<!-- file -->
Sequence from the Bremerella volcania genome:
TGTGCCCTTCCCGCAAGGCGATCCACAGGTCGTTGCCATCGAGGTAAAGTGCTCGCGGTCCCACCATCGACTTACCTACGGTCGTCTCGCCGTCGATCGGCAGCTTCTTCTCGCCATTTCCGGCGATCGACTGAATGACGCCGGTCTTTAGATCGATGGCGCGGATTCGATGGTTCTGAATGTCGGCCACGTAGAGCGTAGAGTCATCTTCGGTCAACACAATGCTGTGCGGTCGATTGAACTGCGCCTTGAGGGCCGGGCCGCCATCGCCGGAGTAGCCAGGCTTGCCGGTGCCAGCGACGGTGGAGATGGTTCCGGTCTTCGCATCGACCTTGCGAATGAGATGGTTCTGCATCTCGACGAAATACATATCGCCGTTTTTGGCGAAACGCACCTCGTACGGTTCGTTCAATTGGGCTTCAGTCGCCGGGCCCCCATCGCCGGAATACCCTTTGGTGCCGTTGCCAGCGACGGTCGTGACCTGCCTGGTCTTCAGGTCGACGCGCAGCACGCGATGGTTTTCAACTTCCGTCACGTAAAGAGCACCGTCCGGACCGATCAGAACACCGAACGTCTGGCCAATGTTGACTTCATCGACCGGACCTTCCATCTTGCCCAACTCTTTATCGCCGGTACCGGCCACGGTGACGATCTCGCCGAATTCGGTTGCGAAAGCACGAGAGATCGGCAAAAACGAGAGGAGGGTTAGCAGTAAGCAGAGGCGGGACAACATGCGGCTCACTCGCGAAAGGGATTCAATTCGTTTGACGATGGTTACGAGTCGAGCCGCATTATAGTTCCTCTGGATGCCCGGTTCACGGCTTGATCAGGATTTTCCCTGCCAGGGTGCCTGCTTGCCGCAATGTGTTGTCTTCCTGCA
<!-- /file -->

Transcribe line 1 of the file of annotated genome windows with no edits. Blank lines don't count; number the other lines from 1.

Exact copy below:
Sequence from the Bremerella volcania genome: